We have been engaged in a yearlong investigation into how to address the difficult issue of bullying in our school and in all the schools of our synagogue. I explained the rationale and the plan here in September in a blog post entitled “Sticks and Stones”. The mantle was taken up by Rabbi Jesse Olitzky in a powerful blog post here, entitled “Sacred Space is Safe Space”. The next step in the process was performing an institutional assessment for all students in our schools in Grades 2-12.
We surveyed students in Grades 2- 4 in both the Martin J. Gottlieb Day School and the Bernard & Alice Selevan Religious School, using a pencil and paper instrument chosen particularly for that grade range. A series of questions about verbal, physical and emotional acts experienced by students and performed by students were asked to measure the degree to which our students feel safe and protected. Questions were also asked about faculty and staff to measure the degree to which students feel their teachers are available and prepared to act on their behalves.
It is not a perfect survey and it was not proctored perfectly. It is, however, a starting point. Issuing the survey on a yearly basis should give us something to measure the degree to which we are succeeding in changing the culture of our schools. I would like to share just two results from the survey to start the conversation.
By the by, the schools graded out well. Although, it is difficult to suggest that any degree of failure is acceptable. The area where students self-reported the greatest degree of negative behaviors came not in the physical or the verbal. It came in peer exclusion.
This graph reports that 35% of students in Grades 2-4 in both schools feel they have been purposely been excluded by their peers. No other area of the survey scored anywhere near this high. This is an indication, to me, that when it comes obvious acts of harm – we are largely successful (although complete elimination is required). However, when it comes to the much more subtle, but equally painful act of social exclusion, we have work to do. Let’s add context by examining students’ perceptions of their teachers.
Again, the percentages look good. The overwhelming response is that by and large students believe their teachers are available to help and support. However, the fact that we have ANY students who believe their teachers would NEVER be there to help is unacceptable to us. It is not a perfect survey and I am sure there are margins of error included. But when it comes to creating a safe and sacred space for our children there can be no margin of error.
And so the difficult work of institutional change moves forward. (Results from the other surveys are forthcoming.)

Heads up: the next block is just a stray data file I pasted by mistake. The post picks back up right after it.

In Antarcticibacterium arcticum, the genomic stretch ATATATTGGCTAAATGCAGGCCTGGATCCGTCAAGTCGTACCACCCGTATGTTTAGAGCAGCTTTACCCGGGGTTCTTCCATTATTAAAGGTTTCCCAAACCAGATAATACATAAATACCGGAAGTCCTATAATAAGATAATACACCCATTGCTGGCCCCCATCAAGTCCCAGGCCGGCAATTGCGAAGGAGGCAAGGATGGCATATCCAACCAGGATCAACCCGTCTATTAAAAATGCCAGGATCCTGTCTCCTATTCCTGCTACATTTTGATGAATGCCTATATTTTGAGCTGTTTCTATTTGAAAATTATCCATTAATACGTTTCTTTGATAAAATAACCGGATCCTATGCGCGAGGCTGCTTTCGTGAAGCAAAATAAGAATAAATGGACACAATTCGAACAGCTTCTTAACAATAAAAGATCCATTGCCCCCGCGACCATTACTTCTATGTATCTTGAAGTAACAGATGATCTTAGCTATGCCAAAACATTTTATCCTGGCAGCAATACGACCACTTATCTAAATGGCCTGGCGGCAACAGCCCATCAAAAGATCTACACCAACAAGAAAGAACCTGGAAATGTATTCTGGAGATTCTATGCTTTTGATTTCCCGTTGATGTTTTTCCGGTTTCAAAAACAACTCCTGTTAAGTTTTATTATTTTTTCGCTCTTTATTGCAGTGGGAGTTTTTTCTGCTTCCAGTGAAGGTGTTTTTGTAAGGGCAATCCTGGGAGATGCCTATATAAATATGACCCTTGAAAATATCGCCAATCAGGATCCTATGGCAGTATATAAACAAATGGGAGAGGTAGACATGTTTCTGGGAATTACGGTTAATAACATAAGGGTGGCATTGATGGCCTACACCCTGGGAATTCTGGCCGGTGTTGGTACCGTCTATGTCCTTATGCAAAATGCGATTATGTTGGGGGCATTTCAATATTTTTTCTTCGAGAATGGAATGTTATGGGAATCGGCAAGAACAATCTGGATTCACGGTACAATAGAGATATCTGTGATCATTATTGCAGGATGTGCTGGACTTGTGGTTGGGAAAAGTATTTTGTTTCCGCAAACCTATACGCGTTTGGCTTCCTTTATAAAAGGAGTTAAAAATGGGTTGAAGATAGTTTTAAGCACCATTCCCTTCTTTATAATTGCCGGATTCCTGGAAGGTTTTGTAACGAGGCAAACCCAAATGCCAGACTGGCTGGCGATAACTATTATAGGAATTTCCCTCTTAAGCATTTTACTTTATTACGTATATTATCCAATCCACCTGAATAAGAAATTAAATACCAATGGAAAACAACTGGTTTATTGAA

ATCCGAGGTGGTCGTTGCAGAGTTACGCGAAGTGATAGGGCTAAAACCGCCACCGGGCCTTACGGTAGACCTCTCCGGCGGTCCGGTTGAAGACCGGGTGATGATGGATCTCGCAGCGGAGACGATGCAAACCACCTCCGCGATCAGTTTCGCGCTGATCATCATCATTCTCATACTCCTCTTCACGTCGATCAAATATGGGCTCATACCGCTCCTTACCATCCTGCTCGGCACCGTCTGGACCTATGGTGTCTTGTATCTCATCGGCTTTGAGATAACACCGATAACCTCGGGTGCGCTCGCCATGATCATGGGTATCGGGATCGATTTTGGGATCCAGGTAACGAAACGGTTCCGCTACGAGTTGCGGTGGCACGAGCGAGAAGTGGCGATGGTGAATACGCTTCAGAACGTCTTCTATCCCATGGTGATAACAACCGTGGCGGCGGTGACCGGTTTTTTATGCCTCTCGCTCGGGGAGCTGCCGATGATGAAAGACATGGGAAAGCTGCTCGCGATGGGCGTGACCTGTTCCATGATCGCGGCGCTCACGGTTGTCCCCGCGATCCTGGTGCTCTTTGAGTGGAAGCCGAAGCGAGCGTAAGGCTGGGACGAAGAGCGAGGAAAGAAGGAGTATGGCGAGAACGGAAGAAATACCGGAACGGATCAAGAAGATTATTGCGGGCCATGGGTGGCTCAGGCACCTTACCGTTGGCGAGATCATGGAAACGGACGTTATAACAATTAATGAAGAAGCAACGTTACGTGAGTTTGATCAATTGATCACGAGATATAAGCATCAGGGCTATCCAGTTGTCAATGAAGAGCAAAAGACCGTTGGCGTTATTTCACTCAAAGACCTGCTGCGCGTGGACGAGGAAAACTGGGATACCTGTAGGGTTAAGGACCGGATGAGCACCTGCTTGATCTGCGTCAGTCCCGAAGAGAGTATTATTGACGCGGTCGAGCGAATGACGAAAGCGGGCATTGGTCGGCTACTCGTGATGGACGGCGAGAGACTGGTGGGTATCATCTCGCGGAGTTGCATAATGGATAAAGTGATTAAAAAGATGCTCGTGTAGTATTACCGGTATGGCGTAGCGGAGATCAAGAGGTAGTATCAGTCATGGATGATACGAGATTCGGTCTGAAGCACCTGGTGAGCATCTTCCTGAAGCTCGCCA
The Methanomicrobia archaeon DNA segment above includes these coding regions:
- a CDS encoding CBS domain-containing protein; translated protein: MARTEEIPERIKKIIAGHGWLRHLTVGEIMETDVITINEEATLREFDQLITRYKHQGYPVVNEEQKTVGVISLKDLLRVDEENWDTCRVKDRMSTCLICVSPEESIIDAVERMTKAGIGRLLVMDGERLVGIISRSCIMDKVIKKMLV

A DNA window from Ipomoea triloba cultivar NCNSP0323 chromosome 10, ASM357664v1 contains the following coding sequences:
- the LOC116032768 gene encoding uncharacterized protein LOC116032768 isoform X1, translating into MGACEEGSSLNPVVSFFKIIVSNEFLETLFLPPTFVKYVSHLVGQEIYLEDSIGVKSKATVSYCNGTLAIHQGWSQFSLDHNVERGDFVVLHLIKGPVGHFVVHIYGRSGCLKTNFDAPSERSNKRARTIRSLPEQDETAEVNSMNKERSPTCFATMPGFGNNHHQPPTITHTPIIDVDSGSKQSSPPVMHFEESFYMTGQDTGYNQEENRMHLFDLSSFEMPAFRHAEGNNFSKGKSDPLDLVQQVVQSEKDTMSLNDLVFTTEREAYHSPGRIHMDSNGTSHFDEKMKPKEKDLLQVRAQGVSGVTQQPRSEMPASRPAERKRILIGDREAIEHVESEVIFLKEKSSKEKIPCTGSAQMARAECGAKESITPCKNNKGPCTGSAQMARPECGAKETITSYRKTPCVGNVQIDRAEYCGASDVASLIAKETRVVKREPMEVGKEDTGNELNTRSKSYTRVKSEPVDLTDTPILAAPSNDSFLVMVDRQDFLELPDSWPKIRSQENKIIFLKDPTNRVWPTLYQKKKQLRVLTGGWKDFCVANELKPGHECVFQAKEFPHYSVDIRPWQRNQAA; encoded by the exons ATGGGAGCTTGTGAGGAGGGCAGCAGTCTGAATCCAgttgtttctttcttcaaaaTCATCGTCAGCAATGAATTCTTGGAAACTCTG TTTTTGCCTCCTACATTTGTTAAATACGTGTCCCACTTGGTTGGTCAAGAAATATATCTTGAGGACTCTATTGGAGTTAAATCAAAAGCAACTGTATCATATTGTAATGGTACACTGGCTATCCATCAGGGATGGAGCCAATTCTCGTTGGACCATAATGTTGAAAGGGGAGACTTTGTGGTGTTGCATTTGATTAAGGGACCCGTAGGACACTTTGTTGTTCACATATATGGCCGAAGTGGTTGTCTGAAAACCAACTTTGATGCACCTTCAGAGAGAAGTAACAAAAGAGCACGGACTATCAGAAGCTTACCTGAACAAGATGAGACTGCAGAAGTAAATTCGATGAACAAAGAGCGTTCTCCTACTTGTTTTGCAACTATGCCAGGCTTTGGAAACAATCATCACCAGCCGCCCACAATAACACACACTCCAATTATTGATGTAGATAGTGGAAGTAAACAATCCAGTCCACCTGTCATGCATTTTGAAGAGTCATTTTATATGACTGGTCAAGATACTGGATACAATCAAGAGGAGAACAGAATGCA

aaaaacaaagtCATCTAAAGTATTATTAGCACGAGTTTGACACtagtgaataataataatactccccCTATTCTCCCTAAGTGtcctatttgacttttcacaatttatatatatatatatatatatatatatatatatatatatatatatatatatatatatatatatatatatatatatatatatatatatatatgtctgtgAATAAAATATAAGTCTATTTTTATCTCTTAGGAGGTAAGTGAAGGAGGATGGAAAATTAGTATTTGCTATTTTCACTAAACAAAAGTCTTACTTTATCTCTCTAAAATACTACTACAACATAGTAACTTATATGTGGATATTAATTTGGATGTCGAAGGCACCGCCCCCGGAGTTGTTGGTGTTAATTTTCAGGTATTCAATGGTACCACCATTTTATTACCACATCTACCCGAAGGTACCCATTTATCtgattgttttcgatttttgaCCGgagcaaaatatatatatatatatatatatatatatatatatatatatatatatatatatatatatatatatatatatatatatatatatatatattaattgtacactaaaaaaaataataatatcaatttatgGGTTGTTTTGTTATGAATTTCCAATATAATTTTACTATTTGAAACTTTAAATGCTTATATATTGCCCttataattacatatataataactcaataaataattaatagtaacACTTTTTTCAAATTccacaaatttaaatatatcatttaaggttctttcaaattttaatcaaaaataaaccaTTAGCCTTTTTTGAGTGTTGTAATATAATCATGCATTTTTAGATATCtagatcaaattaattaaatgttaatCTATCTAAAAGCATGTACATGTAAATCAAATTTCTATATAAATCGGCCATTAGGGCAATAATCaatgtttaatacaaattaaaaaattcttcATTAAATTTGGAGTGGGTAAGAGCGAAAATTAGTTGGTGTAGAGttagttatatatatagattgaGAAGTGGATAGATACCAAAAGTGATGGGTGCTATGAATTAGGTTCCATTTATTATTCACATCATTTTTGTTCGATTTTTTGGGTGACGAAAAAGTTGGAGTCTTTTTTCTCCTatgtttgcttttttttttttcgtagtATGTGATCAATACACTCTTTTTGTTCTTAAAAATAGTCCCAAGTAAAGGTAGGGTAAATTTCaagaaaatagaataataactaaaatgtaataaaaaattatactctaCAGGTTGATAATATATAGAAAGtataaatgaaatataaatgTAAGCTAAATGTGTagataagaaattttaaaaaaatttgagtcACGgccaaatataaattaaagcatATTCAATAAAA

Based on the data (not merely this survey, but disciplinary records, communication with parents, teachers, students, clergy, etc.) we believe we have to change the conversation. “Anti-bullying” (to us) means that we wait for bullying behaviors to take place and then act appropriately when they do. That is a defensive posture that admits these behaviors are inevitable and the goal is damage control. We can do better.
We need to build and grow a Community of Kindness. Instead of waiting for something bad to happen and respond, we need to go on the offensive with an all-out assault of lovingkindness. We need to recognize that only by becoming a community of kindness can we truly eliminate bullying and hurtful behavior within our walls.
This is much harder to achieve, but there are no quick fixes. All the surveys, assemblies, and teacher trainings in the world cannot get us there by themselves. On that all the research agrees. We are going to have to do the hard work of changing the culture one student, one teacher, one family, one act at a time. It is just as much the work of the office staff as it is the National Junior Honor Society. It has to happen on Sunday mornings in the Religious School carpool line and on Wednesday afternoons in the Day School lunchroom.
I am issuing a call to all my colleagues in the field: We have established “Communities of Practice” (CoP’s) for just about every aspect of running a school – Development, Admissions, Educational Technology, etc., in order to share and grow best practice. I think in an age where the click of a button can do irreparable harm, we would be well-served with a CoP for Kindness. Where better than in Jewish schools to ensure students a culture built on kindness?
We will be creating a series of 2-minute videos on this topic to stimulate conversation and begin the movement. I encourage parents, teachers, clergy, community members, colleagues and friends to make your own and share. There’s nothing more important and there’s no reason to wait. It begins now.